Rambling the south Rhins

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Ten members moved on from the originally planned meeting place to park by Kirklaughlan having already requested permission of its owners, making sure we avoided the many ducks waddling their way around the entrance. This was the first time we had walked as a group along this section of the west side of the South Rhins of Galloway.

We set off down a wide, hard farm track towards the coastline, down to where we saw two concrete walls – maybe old silage sidings? We saw little evidence of the fort which was mentioned on the map as we turned northwards, crossing a field to its further corner, spying a couple of deer speeding away ahead of us. Having got under one fence, crossed over a slightly boggy area and climbed over another low fence, we followed the edge of a field before climbing back over the same fence.

From there we started to follow a deer track over the headland before coming to open ground, and began to get more views of the cliffs below us. Having rounded Kirkienausk, some of us tried to find any signs of the Castle of Kirkienausk, without success.

Skirting gorse bushes, we followed the deer track again until there was a steep dip downwards before we had a scramble up the rockier opposite side - negotiated well by us all, and we reached the lower slopes of Craigwoughey Hill at noon.

A perfect, rocky outcrop proved to be a perfect lunch spot for us and we sat enjoying the sunshine for a short while before heading onwards again.

After a short walk around the base of the hill we passed through a kissing gate and followed the overgrown track upwards to the next gate, bringing us onto the Knockinaam Lodge Hotel road. We did not go down to Port of Spittal Bay, turning off the road to follow the extremely steep track which climbed up through scrubby woodland, pausing often to catch our breath. The track wound around the cliffs above Morroch Bay and meandered gently over moorland towards Portpatrick. We were delighted to see another member of our group who had walked from Portpatrick to meet us. Sharp eyes spotted various orchids, wild geranium and Scabious as we neared the bridge over Craigoch Burn, Dunskey Castle dominating our view long before we reached it.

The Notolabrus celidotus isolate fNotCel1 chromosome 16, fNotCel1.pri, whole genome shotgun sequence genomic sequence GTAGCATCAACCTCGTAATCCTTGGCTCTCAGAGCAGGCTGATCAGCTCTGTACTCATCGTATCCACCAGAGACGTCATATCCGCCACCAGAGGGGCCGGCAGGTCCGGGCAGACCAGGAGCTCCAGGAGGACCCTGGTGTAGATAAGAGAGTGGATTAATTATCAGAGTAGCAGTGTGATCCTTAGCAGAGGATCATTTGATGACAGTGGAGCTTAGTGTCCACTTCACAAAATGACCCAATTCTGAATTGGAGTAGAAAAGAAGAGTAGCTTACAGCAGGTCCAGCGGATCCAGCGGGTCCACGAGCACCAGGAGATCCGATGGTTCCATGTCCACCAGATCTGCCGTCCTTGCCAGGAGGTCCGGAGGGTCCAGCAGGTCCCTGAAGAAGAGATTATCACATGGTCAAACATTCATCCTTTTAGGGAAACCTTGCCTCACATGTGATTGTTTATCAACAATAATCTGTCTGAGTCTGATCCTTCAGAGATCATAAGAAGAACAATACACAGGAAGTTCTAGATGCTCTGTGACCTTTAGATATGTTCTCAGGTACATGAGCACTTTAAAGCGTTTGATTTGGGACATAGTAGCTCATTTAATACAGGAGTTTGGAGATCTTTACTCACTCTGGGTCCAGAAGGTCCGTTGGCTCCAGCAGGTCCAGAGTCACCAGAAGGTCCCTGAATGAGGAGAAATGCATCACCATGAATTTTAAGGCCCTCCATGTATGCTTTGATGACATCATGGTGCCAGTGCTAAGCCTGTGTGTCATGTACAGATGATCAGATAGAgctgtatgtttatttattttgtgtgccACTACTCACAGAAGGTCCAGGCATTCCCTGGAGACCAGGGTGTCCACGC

Having crossed the bridge we had a long trudge upwards, making our way through tall red campion, Dunskey Caravan Park on our right, steep cliffs to the left. Our pathway then took us between swathes of white flowering angelica as we approached the castle.

Many people had made the climb from Portpatrick to visit it and we met many more as we made our way to the finish of our walk, not stopping to count the steps as we descended into this popular holiday village. While we were enjoying the sunshine and refreshments outside the Crown Hotel we were joined by other Wigtownshire Ramblers who had been unable to walk with us today.

Next Saturday’s walk is a moderate, circular one from Balcarry Bay. Meet for car sharing at the Breastworks at 8.15am, the Riverside at 8.45am or the car park at Balcarry Bay (NX 820 495). If going straight to the walk or joining with us for the first time, please phone the walk leader on 01557 815287 for further information.